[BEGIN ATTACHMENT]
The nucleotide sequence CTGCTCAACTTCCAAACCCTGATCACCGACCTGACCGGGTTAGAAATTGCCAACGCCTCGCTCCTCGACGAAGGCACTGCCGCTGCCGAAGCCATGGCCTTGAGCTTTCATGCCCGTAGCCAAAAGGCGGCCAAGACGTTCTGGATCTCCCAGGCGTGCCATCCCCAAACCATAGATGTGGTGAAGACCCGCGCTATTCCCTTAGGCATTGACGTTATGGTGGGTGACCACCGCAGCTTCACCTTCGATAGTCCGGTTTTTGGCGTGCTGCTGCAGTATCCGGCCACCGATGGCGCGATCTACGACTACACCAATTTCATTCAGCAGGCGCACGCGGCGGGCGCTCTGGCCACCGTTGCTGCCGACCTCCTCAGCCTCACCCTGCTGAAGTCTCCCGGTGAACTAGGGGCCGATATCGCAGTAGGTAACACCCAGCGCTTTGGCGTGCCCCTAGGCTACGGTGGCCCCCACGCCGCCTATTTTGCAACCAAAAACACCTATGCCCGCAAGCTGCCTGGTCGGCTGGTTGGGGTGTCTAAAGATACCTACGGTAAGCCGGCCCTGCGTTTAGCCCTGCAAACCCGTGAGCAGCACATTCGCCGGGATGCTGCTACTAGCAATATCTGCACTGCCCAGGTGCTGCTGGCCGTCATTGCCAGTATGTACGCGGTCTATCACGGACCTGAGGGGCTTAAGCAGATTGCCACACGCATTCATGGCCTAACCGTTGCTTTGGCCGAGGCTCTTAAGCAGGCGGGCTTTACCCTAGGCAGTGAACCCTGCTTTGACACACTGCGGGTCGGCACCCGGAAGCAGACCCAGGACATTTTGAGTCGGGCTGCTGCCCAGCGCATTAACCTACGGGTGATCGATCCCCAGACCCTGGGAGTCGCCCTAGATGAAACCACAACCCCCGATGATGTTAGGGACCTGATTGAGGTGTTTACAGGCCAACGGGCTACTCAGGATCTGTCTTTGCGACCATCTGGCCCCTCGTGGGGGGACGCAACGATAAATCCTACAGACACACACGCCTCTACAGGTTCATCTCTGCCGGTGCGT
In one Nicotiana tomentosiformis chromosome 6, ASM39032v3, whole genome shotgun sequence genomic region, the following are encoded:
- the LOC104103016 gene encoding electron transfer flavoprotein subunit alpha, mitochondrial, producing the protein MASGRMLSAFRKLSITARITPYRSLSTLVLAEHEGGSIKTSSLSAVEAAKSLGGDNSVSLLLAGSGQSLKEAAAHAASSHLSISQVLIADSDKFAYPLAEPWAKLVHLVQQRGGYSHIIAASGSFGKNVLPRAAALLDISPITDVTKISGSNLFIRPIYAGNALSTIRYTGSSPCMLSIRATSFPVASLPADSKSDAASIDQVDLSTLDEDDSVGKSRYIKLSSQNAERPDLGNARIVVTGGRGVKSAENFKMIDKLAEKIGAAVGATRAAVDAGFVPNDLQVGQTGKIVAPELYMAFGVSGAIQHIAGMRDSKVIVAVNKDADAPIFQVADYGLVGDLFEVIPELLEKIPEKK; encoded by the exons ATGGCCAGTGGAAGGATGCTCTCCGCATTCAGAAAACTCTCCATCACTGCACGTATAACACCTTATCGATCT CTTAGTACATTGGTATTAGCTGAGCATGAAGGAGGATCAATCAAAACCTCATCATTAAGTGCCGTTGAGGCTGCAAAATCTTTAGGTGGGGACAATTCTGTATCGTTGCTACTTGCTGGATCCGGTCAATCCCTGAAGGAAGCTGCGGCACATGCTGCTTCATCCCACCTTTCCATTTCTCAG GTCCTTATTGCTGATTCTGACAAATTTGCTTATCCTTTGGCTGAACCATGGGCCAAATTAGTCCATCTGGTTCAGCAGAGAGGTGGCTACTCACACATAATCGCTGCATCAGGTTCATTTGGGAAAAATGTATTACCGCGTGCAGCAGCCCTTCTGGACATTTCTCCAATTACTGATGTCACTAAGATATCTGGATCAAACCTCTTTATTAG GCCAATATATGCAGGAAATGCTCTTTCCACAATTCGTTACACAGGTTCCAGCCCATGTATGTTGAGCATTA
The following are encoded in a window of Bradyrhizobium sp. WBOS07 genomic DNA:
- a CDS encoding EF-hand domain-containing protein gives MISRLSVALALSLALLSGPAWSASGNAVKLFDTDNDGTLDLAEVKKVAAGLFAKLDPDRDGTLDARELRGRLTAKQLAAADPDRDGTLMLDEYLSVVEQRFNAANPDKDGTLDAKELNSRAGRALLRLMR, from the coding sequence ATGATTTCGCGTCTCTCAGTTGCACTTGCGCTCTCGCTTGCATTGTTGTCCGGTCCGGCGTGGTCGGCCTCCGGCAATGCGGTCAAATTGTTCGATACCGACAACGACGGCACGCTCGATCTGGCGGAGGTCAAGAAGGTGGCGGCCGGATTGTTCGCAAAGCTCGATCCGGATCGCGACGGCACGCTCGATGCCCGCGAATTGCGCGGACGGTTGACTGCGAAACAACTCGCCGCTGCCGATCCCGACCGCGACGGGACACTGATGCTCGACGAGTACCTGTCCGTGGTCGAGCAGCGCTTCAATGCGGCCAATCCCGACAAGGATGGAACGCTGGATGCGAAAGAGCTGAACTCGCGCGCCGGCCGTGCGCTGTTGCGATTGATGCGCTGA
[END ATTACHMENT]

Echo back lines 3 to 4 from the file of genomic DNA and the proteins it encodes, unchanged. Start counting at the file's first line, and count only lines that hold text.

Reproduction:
- the LOC104103016 gene encoding electron transfer flavoprotein subunit alpha, mitochondrial, producing the protein MASGRMLSAFRKLSITARITPYRSLSTLVLAEHEGGSIKTSSLSAVEAAKSLGGDNSVSLLLAGSGQSLKEAAAHAASSHLSISQVLIADSDKFAYPLAEPWAKLVHLVQQRGGYSHIIAASGSFGKNVLPRAAALLDISPITDVTKISGSNLFIRPIYAGNALSTIRYTGSSPCMLSIRATSFPVASLPADSKSDAASIDQVDLSTLDEDDSVGKSRYIKLSSQNAERPDLGNARIVVTGGRGVKSAENFKMIDKLAEKIGAAVGATRAAVDAGFVPNDLQVGQTGKIVAPELYMAFGVSGAIQHIAGMRDSKVIVAVNKDADAPIFQVADYGLVGDLFEVIPELLEKIPEKK; encoded by the exons ATGGCCAGTGGAAGGATGCTCTCCGCATTCAGAAAACTCTCCATCACTGCACGTATAACACCTTATCGATCT CTTAGTACATTGGTATTAGCTGAGCATGAAGGAGGATCAATCAAAACCTCATCATTAAGTGCCGTTGAGGCTGCAAAATCTTTAGGTGGGGACAATTCTGTATCGTTGCTACTTGCTGGATCCGGTCAATCCCTGAAGGAAGCTGCGGCACATGCTGCTTCATCCCACCTTTCCATTTCTCAG GTCCTTATTGCTGATTCTGACAAATTTGCTTATCCTTTGGCTGAACCATGGGCCAAATTAGTCCATCTGGTTCAGCAGAGAGGTGGCTACTCACACATAATCGCTGCATCAGGTTCATTTGGGAAAAATGTATTACCGCGTGCAGCAGCCCTTCTGGACATTTCTCCAATTACTGATGTCACTAAGATATCTGGATCAAACCTCTTTATTAG GCCAATATATGCAGGAAATGCTCTTTCCACAATTCGTTACACAGGTTCCAGCCCATGTATGTTGAGCATTA
The following are encoded in a window of Bradyrhizobium sp. WBOS07 genomic DNA: